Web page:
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The Torture Debate on the Hill
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The Torture Debate on the Hill



Yesterday, the House Judiciary Committee passed President Bush's proposal on the interrogation and prosecution of terror suspects, but not before jumping through some awkward parliamentary hoops. The Washington Post's Dana Milbank was on Capitol Hill to watch an extraordinary day of political theater, and he joins us now from the Post's offices here in Washington, D.C. Nice to have you back on the program, Dana.

Mr. DANA MILBANK (National Political Reporter, Washington Post): Good to be with you.

CONAN: Now we knew the White House plan faced problems in the Senate - the competing bill from John McCain and Warner and other Senators - but the president's proposals had been expected to sail through the House Judiciary Committee. What happened?

Mr. MILBANK: Well, the numbers looked pretty good. But, you know, one of the Republican members, his wife had had a baby, apparently. Two others were having a hearing elsewhere in the building, and two other rascals decided to go with the Democrats. So all of a sudden, the majority party was in the minority, and the Democrats were able to knock it down.

CONAN: Hmm. Yet there were truancy problems on both sides of the aisle.

Mr. MILBANK: Well, there were. I mean, and in fairness, the hearing goes on for nine hours. You can't expect any reasonable person to sit through the whole thing. But first the Democrats came within a vote of actually getting the McCain plan through in the House over the objections of the Republicans. But two of the Democrats were next door giving a press conference on Medicare.

(Soundbite of laughter)

Mr. MILBANK: So the whole plan fell apart that way. But of course, you know, this is just a committee, and Chairman Sensenbrenner has the power to use forceful means - maybe even cruel and inhumane means - to bring his members back into the hearing room from other parts of the Capitol complex. And, in fact, he was able to overturn the vote in the end and get the result that he was looking for.

CONAN: Yeah. I wanted to quote a little piece of the debate that occurred. Representative Tom Feeney, a Republican of Florida, said about building a straw man: we just heard that not guaranteeing eight hours of sleep in Guantanamo has been interpreted by some as inhumane, he said. Who? demanded Representative William Delahunt of Massachusetts - a Democrat - for nobody had said such a thing.

(Soundbite of laughter)

Mr. MILBANK: But, you know, it's - when confronted with a very serious issue, our lawmakers frequently will be driven towards irrelevancy and extraneous comparisons. In fairness to these members, what happened here is Sensenbrenner, the chairman, demanded that his committee get to have action on the bill. But in fact they'd had no hearings on the bill. So these lawmakers were having to vote through something on which they really had very little knowledge, and in fact, nobody knows exactly what kind of questioning techniques are being used. But they said, well is it a matter of eight hours of sleep?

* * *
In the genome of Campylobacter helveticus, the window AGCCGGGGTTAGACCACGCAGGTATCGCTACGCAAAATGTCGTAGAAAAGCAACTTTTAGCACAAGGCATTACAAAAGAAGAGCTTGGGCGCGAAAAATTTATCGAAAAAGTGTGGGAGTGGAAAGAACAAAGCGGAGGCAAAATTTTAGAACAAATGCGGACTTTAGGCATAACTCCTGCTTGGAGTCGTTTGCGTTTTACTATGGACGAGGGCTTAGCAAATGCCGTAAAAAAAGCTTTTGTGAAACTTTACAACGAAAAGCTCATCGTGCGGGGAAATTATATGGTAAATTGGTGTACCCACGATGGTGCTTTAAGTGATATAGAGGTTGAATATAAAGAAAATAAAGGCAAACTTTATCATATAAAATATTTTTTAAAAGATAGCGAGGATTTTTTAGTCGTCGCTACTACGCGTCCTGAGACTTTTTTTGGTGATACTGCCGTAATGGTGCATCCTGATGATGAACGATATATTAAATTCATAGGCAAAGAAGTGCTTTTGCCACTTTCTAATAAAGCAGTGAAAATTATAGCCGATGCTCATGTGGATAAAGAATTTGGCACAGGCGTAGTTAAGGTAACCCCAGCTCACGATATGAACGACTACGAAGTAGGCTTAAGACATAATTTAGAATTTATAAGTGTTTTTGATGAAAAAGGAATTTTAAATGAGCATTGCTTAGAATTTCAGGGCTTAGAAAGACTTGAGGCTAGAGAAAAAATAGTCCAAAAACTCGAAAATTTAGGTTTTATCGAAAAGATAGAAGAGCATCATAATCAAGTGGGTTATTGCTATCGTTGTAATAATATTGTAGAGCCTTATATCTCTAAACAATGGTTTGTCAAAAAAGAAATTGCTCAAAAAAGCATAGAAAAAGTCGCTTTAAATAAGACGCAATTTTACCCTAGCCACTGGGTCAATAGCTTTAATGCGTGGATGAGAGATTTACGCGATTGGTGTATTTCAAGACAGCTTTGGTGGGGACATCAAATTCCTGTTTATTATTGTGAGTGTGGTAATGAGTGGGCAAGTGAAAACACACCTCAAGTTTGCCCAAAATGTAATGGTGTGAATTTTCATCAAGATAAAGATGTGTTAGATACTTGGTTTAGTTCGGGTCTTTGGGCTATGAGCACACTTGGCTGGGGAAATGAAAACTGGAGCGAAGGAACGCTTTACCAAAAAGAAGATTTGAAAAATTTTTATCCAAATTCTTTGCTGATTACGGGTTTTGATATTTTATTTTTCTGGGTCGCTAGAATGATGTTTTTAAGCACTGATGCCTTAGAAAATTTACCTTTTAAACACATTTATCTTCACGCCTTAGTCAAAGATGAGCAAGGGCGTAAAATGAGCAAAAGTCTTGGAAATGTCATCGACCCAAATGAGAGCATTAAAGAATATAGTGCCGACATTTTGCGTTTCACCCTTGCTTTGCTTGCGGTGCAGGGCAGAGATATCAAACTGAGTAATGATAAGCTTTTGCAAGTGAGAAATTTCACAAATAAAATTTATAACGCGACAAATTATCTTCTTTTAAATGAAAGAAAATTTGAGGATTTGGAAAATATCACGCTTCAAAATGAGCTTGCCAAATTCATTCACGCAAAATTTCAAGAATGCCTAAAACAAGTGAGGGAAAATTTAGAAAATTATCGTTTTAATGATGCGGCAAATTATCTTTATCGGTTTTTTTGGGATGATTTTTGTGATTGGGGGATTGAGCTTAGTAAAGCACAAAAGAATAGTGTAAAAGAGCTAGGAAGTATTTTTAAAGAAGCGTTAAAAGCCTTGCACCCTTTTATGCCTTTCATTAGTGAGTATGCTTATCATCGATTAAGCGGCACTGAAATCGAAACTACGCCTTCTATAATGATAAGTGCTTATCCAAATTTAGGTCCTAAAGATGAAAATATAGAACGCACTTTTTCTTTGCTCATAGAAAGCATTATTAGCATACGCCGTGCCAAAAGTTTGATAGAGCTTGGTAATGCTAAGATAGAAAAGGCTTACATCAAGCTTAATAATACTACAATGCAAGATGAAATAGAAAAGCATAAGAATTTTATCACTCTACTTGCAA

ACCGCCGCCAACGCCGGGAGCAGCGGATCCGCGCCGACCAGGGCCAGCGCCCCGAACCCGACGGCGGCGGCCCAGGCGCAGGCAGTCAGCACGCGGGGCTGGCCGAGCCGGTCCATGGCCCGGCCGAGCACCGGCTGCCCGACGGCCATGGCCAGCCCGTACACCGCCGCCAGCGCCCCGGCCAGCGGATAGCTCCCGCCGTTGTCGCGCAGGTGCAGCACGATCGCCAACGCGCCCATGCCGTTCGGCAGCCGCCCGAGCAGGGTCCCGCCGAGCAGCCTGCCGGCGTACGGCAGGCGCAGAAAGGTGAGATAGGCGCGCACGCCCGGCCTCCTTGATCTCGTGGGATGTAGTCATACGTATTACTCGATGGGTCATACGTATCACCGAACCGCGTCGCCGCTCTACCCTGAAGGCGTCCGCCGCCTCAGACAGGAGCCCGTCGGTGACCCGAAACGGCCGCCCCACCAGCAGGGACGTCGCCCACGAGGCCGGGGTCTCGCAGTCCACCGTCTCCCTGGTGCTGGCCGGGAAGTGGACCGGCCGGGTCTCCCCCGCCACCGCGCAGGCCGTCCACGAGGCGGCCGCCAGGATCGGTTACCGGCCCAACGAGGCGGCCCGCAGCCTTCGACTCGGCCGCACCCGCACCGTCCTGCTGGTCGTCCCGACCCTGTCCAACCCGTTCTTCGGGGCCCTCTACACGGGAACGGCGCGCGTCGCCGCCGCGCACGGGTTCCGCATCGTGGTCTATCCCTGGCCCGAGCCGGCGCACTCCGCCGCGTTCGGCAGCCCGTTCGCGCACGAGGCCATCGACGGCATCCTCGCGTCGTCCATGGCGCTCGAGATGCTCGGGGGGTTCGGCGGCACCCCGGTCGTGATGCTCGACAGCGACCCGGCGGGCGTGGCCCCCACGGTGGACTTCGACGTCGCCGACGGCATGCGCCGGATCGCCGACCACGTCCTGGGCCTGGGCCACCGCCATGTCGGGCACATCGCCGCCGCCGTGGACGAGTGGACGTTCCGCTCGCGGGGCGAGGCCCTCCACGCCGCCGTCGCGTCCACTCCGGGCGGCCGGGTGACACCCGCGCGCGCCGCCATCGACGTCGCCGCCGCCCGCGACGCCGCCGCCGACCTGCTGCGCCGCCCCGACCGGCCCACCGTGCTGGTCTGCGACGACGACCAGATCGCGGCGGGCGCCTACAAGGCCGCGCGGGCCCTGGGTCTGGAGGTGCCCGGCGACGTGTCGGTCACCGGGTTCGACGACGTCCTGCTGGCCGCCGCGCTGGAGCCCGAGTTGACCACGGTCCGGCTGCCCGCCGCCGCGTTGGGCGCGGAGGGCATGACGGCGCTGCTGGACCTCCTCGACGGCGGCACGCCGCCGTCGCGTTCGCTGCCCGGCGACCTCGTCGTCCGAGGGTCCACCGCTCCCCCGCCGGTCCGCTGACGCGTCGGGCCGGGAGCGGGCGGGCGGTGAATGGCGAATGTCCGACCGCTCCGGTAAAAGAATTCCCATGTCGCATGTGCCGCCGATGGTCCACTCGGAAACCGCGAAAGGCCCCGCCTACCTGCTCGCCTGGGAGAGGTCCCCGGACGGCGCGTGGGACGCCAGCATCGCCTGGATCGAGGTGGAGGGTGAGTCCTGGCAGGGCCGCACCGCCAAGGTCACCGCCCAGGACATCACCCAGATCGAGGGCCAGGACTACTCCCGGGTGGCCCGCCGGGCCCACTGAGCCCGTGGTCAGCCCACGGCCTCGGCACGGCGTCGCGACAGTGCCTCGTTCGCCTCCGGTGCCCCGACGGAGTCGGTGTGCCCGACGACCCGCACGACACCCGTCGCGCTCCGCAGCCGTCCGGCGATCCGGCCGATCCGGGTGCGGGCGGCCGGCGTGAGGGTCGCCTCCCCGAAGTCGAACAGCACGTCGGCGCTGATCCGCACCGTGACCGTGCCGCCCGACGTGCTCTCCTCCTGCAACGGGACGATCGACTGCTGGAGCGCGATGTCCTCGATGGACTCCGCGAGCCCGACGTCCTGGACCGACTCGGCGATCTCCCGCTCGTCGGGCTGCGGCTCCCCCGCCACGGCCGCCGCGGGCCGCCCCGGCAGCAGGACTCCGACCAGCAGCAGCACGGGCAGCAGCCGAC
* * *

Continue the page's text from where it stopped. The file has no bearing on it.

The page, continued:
One of the members suggested that parents are being tortured by their teenagers because they play loud music, that American mothers are being tortured because they can't get eight hours of uninterrupted sleep. Questions about access to televisions and typewriters, directional arrows on the floors in prisons pointing to Mecca. It went on and on. You can see why this was an eight or nine hour proceeding.

CONAN: And it was voluntary - entirely on Chairman Sensenbrenner's part -because normally, this would've gone through the Armed Services Committee, no?

Mr. MILBANK: In fact, it did. It went through quite easily. And the House leaders said okay, right. Let's just bring it to the floor. But Sensenbrenner demanded, and they acquiesced to this demand. Now I suspect the next time Chairman Sensenbrenner makes such a demand, they'll thing twice about letting him have authority over this. The truth is it's all sort of academic anyway, because the House leaders - no matter what the Judiciary Committee passed - can bring up any bill they want in the House. So it was really just a matter of symbolism and which party could deal the other a black eye.

CONAN: And again, reading from your piece in this morning's Washington Post: Point of order. The point of order is not well taken, Sensenbrenner replied. I suggest the absence of a quorum. The chair rules that to be dilatory, the chairman answered. The same could've been said for much of the debate.

And at the end you quote Chairman Sensenbrenner saying, a good day's pay for a good day's work.

Mr. MILBANK: Well, at least he had a bit of a sense of humor when it was all done.

CONAN: Dana Milbank writes for the Washington Sketch column for the Washington Post, where he covers political theater. He joined us today from the Post's office here in Washington, D.C. Dana, thanks very much.

Mr. MILBANK: Thanks, Neal.

CONAN: I'll be away for the next few weeks. NPR's Michel Martin will be here with you. This is TALK OF THE NATION from NPR News. I'm Neal Conan in Washington.

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